• Just like sending emails can be complex, managing your email box can be overwhelming. Context.io allows you to take actions, organize your emails, generally create sanity in your inbox.

  • Heroku and Amazon are companies who use metered usage to monetize their API. This is a great use case for companies providing hosting services who want to attract new companies/developers to ramp up their prototypes/alpha/beta versions start with small costs, and scale as needed until they are big enough to want to manage that service on their own.
  • Twilio is a company who makes SMS and phone calls easy – they have a great developer experience and API integrations is the only way they make money. They’re quite successful with this strategy.
  • When designing an API, architectural considerations are frequently the only things considered as important topics. They’re important, yes, but not as important as some other items. Nonetheless, you should put some thought into these as you design your API.
  • “An affordance is a quality of an object, or an environment, which allows a user to perform an action.” What can/should users be able to do on your system?
  • The schema is frequently considered to be the main design decision in building an API. How you organize your resources, whether you provide expansion or other query language for developers to customize the results they get – these are all important choices, but need to be driven by use cases, not designed in a vacuum.

    Modeling your schema once you know what you want your API to do and how you want people to use it is a great exercise – check out RAML, blueprint, and swagger for frameworks to do this.

    Nonetheless, here’s a link to an interesting discussion of this topic:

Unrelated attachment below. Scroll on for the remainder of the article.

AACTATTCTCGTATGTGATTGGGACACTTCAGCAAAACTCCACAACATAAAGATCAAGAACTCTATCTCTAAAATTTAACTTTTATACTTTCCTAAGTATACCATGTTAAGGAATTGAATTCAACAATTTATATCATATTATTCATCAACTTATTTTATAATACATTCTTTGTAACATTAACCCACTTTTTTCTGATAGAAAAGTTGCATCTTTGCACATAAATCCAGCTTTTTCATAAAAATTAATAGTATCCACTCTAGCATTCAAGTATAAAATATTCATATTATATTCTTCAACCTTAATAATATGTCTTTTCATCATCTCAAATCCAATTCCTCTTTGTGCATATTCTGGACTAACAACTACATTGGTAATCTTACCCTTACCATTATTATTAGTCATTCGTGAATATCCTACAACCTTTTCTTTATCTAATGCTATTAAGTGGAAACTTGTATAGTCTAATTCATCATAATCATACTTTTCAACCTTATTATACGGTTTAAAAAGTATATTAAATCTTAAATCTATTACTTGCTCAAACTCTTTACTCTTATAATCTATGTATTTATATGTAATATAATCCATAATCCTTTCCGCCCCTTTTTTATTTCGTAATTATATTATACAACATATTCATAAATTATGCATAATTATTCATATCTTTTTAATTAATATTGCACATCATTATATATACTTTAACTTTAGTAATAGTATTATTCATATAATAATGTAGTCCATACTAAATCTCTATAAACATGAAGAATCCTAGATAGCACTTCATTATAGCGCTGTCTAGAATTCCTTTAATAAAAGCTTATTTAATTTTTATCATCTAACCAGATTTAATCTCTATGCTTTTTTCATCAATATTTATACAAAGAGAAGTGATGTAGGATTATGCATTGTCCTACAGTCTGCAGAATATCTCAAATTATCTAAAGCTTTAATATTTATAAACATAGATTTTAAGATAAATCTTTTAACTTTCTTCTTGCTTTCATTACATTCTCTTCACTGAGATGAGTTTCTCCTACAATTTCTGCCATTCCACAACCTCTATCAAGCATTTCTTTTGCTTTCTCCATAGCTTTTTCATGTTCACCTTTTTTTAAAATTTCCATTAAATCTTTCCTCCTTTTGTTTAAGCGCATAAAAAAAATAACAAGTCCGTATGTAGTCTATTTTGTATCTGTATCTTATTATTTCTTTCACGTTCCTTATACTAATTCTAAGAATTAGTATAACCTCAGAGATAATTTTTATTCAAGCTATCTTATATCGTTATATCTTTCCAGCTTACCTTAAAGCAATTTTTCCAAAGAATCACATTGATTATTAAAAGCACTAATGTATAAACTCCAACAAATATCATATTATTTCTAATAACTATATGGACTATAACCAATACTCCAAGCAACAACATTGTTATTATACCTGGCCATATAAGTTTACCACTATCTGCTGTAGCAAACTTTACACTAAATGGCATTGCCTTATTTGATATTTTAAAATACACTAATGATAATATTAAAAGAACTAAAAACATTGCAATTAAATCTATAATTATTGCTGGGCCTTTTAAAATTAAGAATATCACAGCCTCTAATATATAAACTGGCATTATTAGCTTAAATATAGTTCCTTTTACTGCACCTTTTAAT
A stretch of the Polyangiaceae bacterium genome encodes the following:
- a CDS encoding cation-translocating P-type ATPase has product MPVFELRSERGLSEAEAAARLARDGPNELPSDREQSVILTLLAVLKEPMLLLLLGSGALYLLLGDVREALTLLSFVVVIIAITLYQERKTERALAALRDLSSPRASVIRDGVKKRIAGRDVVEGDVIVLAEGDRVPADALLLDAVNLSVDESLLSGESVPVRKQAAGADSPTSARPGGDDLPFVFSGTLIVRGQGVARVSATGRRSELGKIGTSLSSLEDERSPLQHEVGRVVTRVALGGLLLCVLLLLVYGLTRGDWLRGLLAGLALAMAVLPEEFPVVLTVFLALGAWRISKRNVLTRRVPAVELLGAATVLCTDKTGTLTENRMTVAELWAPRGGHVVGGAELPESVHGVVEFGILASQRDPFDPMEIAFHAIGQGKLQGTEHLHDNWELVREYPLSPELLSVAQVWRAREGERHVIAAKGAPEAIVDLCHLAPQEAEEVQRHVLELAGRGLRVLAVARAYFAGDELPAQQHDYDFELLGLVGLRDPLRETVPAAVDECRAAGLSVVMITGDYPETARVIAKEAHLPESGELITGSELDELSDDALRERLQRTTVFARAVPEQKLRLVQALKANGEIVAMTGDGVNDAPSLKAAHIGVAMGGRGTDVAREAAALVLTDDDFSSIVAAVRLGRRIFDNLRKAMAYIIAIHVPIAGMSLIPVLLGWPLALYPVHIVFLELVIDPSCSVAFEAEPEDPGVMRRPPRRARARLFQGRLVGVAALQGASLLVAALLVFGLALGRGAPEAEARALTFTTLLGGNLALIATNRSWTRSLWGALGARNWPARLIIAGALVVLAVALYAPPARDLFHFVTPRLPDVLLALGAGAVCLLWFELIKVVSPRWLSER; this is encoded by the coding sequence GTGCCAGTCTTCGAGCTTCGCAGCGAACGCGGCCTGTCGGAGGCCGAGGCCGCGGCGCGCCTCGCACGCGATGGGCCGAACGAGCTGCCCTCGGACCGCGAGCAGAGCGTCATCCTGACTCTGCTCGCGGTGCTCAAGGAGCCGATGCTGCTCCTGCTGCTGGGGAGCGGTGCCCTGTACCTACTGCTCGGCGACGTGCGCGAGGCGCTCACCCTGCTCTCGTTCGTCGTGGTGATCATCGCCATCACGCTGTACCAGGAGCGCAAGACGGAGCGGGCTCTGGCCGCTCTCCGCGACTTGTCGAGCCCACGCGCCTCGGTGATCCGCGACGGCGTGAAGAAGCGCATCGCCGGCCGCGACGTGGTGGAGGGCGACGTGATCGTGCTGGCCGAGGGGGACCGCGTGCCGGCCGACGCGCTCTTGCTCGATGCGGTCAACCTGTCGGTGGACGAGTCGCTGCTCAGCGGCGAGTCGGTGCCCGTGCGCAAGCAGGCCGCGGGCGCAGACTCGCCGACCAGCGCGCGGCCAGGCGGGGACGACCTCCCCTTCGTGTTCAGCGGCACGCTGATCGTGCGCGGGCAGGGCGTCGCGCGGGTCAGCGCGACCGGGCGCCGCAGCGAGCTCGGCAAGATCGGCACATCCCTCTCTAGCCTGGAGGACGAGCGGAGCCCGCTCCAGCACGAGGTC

https://medium.com/@zwacky/design-a-beautiful-rest-api-901c73489458
  • Authentication: Who am I? (Drivers license, Username/password)
    In the web world, two common authentication schemes are Oauth (oauth.org) and 2-factor authentication (http://en.wikipedia.org/wiki/Two-step_verification)
    Authorization: What can I do? (Buy alcohol, administer a site)
    Remember that these are different things! Don’t conflate them.
    Auditing
    Once you know who is doing what, including what application/user combination is doing things. Great for measurements, analytics, and driving future features/development of your product.

    Additionally, you can use authorization in combination with rate limiting and throttling, based on your relationship with the application provider.
  • First class.
    What is *your* business value?
    What use cases are validfor you?
    The API needs to make these things easy, use the use cases to drive development and create tutorials
    Your developers are your partners. Communicate with them, support them, help them be successful. No silo’d information.

    Currently many, many companies have APIs as requirements for their developers, with no guidance as to the end user goals. What we end up with looks like…
  • The potato you left in the garage for too long. Unrelated APIs, growing in all directions. Duplicated code from the main product/website and even among APIs that are doing similar functions.
  • Don’t tell me you can’t do this. Etsy did:
    http://www.slideshare.net/PaulWright9/apifirst-development-at-etsy-api-strategy-practice-ams-2014

    API First allows you to avoid redundant code, improve agility, communication and collaboration across your company, and even, in the case of Etsy, improve products you’re not targeting.

    Whether you’re a tiny startup or an existing large company, this is worth serious consideration as a strategy to make your future development more successful.
  • What is your business value? Think back to the business cases and technical cases. Monetization is rarely a reasonable goal for an API, but partner integration (even integration with other internal teams) is a perfectly valid and strong business case.